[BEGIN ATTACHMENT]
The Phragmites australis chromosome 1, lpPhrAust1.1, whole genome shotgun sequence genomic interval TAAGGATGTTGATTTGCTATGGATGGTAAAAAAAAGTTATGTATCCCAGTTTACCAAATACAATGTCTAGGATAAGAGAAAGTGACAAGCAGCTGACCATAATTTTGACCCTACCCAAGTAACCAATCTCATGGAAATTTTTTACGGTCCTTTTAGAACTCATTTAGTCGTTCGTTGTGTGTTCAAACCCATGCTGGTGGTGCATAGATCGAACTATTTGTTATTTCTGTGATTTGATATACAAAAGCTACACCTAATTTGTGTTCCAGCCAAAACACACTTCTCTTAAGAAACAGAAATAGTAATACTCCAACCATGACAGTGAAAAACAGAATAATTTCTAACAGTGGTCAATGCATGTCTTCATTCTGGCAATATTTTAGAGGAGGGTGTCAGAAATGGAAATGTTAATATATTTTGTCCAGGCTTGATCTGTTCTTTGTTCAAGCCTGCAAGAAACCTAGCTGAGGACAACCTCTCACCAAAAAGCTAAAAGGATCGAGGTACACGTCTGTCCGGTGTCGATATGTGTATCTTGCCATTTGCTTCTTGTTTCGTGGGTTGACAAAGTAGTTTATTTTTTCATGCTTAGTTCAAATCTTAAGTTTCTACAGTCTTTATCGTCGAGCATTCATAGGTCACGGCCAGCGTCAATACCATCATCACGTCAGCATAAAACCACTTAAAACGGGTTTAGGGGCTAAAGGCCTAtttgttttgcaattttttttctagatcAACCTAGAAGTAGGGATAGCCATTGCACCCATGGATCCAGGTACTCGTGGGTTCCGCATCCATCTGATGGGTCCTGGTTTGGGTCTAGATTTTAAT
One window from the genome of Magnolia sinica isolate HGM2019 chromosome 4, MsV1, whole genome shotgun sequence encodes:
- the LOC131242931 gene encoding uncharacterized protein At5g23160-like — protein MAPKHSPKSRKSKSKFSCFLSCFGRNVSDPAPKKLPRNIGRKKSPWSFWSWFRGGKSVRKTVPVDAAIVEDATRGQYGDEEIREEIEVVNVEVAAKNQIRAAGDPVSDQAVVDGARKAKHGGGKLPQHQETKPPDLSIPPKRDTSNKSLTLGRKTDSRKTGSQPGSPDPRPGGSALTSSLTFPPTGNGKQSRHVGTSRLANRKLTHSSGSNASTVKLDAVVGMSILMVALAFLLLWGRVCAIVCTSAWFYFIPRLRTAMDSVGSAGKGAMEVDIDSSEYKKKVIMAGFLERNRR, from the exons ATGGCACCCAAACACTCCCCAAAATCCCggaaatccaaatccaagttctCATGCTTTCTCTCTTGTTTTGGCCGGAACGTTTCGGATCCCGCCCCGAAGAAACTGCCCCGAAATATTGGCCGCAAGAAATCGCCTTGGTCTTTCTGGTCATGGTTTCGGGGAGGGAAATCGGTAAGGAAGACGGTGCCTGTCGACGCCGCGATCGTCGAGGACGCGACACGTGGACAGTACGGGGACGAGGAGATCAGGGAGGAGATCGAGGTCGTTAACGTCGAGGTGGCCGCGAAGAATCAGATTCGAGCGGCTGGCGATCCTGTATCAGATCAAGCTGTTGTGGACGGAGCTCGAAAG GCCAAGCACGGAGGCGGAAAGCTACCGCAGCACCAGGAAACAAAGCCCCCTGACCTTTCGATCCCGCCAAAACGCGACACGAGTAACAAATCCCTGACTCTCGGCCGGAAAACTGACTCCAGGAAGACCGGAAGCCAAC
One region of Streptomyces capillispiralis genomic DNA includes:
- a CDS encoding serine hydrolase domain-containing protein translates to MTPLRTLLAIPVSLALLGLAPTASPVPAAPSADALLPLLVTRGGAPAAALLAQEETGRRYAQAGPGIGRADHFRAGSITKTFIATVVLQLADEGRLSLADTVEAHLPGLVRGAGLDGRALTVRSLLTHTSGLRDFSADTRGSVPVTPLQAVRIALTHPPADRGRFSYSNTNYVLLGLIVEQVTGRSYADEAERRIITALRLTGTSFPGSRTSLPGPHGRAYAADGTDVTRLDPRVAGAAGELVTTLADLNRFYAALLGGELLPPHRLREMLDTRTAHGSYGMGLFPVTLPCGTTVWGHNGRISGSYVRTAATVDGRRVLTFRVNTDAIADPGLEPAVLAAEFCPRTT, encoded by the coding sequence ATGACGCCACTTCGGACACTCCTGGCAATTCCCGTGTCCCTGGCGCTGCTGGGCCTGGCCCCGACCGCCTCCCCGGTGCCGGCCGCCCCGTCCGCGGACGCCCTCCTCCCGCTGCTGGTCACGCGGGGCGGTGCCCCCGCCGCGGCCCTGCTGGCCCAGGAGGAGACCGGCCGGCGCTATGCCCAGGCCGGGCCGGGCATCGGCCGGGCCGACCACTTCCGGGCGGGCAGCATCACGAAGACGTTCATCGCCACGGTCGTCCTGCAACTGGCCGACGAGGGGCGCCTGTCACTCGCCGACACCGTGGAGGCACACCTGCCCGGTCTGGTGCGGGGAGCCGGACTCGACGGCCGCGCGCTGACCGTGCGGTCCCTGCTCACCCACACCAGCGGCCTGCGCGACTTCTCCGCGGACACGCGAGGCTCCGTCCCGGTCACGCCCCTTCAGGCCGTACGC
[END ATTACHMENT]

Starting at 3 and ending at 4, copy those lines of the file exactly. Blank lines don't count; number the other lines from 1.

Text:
- the LOC131242931 gene encoding uncharacterized protein At5g23160-like — protein MAPKHSPKSRKSKSKFSCFLSCFGRNVSDPAPKKLPRNIGRKKSPWSFWSWFRGGKSVRKTVPVDAAIVEDATRGQYGDEEIREEIEVVNVEVAAKNQIRAAGDPVSDQAVVDGARKAKHGGGKLPQHQETKPPDLSIPPKRDTSNKSLTLGRKTDSRKTGSQPGSPDPRPGGSALTSSLTFPPTGNGKQSRHVGTSRLANRKLTHSSGSNASTVKLDAVVGMSILMVALAFLLLWGRVCAIVCTSAWFYFIPRLRTAMDSVGSAGKGAMEVDIDSSEYKKKVIMAGFLERNRR, from the exons ATGGCACCCAAACACTCCCCAAAATCCCggaaatccaaatccaagttctCATGCTTTCTCTCTTGTTTTGGCCGGAACGTTTCGGATCCCGCCCCGAAGAAACTGCCCCGAAATATTGGCCGCAAGAAATCGCCTTGGTCTTTCTGGTCATGGTTTCGGGGAGGGAAATCGGTAAGGAAGACGGTGCCTGTCGACGCCGCGATCGTCGAGGACGCGACACGTGGACAGTACGGGGACGAGGAGATCAGGGAGGAGATCGAGGTCGTTAACGTCGAGGTGGCCGCGAAGAATCAGATTCGAGCGGCTGGCGATCCTGTATCAGATCAAGCTGTTGTGGACGGAGCTCGAAAG GCCAAGCACGGAGGCGGAAAGCTACCGCAGCACCAGGAAACAAAGCCCCCTGACCTTTCGATCCCGCCAAAACGCGACACGAGTAACAAATCCCTGACTCTCGGCCGGAAAACTGACTCCAGGAAGACCGGAAGCCAAC
One region of Streptomyces capillispiralis genomic DNA includes: